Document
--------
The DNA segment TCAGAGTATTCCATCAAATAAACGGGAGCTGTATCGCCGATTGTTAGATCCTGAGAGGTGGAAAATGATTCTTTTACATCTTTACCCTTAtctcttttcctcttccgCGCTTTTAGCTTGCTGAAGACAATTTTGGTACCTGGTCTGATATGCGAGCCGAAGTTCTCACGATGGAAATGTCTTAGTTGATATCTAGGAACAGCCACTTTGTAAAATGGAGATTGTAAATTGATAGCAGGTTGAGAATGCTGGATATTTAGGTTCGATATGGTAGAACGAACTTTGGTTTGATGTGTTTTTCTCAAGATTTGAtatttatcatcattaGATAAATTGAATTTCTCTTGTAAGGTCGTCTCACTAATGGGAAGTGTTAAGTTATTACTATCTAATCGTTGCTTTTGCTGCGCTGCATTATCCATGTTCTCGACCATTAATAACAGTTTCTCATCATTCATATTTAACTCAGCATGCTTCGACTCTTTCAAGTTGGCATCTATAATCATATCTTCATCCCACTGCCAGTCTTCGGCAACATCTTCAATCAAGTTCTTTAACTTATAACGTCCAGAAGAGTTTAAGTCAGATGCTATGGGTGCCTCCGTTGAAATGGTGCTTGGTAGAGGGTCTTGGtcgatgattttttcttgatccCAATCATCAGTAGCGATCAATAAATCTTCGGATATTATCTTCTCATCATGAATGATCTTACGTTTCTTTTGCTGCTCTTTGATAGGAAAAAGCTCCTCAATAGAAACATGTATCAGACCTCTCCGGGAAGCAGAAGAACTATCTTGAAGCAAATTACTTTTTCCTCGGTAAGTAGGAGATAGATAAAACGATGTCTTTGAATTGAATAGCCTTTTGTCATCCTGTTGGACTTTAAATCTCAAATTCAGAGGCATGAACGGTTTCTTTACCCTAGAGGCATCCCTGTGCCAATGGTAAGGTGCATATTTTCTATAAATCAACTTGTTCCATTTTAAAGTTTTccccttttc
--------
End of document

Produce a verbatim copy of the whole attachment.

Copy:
The DNA segment TCAGAGTATTCCATCAAATAAACGGGAGCTGTATCGCCGATTGTTAGATCCTGAGAGGTGGAAAATGATTCTTTTACATCTTTACCCTTAtctcttttcctcttccgCGCTTTTAGCTTGCTGAAGACAATTTTGGTACCTGGTCTGATATGCGAGCCGAAGTTCTCACGATGGAAATGTCTTAGTTGATATCTAGGAACAGCCACTTTGTAAAATGGAGATTGTAAATTGATAGCAGGTTGAGAATGCTGGATATTTAGGTTCGATATGGTAGAACGAACTTTGGTTTGATGTGTTTTTCTCAAGATTTGAtatttatcatcattaGATAAATTGAATTTCTCTTGTAAGGTCGTCTCACTAATGGGAAGTGTTAAGTTATTACTATCTAATCGTTGCTTTTGCTGCGCTGCATTATCCATGTTCTCGACCATTAATAACAGTTTCTCATCATTCATATTTAACTCAGCATGCTTCGACTCTTTCAAGTTGGCATCTATAATCATATCTTCATCCCACTGCCAGTCTTCGGCAACATCTTCAATCAAGTTCTTTAACTTATAACGTCCAGAAGAGTTTAAGTCAGATGCTATGGGTGCCTCCGTTGAAATGGTGCTTGGTAGAGGGTCTTGGtcgatgattttttcttgatccCAATCATCAGTAGCGATCAATAAATCTTCGGATATTATCTTCTCATCATGAATGATCTTACGTTTCTTTTGCTGCTCTTTGATAGGAAAAAGCTCCTCAATAGAAACATGTATCAGACCTCTCCGGGAAGCAGAAGAACTATCTTGAAGCAAATTACTTTTTCCTCGGTAAGTAGGAGATAGATAAAACGATGTCTTTGAATTGAATAGCCTTTTGTCATCCTGTTGGACTTTAAATCTCAAATTCAGAGGCATGAACGGTTTCTTTACCCTAGAGGCATCCCTGTGCCAATGGTAAGGTGCATATTTTCTATAAATCAACTTGTTCCATTTTAAAGTTTTccccttttc